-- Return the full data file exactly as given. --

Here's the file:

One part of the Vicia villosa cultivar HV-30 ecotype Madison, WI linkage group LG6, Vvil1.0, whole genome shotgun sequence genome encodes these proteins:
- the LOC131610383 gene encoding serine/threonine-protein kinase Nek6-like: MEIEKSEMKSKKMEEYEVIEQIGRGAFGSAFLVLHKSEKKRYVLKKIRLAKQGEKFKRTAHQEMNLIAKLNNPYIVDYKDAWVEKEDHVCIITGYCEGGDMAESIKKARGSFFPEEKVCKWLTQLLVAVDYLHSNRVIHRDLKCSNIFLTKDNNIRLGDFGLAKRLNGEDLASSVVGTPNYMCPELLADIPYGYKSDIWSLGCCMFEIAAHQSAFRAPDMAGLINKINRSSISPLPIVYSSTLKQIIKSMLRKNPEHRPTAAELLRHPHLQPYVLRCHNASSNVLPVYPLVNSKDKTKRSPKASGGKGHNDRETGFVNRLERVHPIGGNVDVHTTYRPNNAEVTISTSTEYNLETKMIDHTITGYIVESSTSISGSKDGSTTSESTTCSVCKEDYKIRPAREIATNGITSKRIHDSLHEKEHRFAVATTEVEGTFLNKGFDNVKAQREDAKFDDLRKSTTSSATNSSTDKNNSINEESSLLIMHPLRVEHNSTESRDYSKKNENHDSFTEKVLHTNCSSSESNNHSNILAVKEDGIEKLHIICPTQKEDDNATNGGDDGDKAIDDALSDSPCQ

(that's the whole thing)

One part of the Vicia villosa cultivar HV-30 ecotype Madison, WI linkage group LG6, Vvil1.0, whole genome shotgun sequence genome encodes these proteins:
- the LOC131610383 gene encoding serine/threonine-protein kinase Nek6-like: MEIEKSEMKSKKMEEYEVIEQIGRGAFGSAFLVLHKSEKKRYVLKKIRLAKQGEKFKRTAHQEMNLIAKLNNPYIVDYKDAWVEKEDHVCIITGYCEGGDMAESIKKARGSFFPEEKVCKWLTQLLVAVDYLHSNRVIHRDLKCSNIFLTKDNNIRLGDFGLAKRLNGEDLASSVVGTPNYMCPELLADIPYGYKSDIWSLGCCMFEIAAHQSAFRAPDMAGLINKINRSSISPLPIVYSSTLKQIIKSMLRKNPEHRPTAAELLRHPHLQPYVLRCHNASSNVLPVYPLVNSKDKTKRSPKASGGKGHNDRETGFVNRLERVHPIGGNVDVHTTYRPNNAEVTISTSTEYNLETKMIDHTITGYIVESSTSISGSKDGSTTSESTTCSVCKEDYKIRPAREIATNGITSKRIHDSLHEKEHRFAVATTEVEGTFLNKGFDNVKAQREDAKFDDLRKSTTSSATNSSTDKNNSINEESSLLIMHPLRVEHNSTESRDYSKKNENHDSFTEKVLHTNCSSSESNNHSNILAVKEDGIEKLHIICPTQKEDDNATNGGDDGDKAIDDALSDSPCQ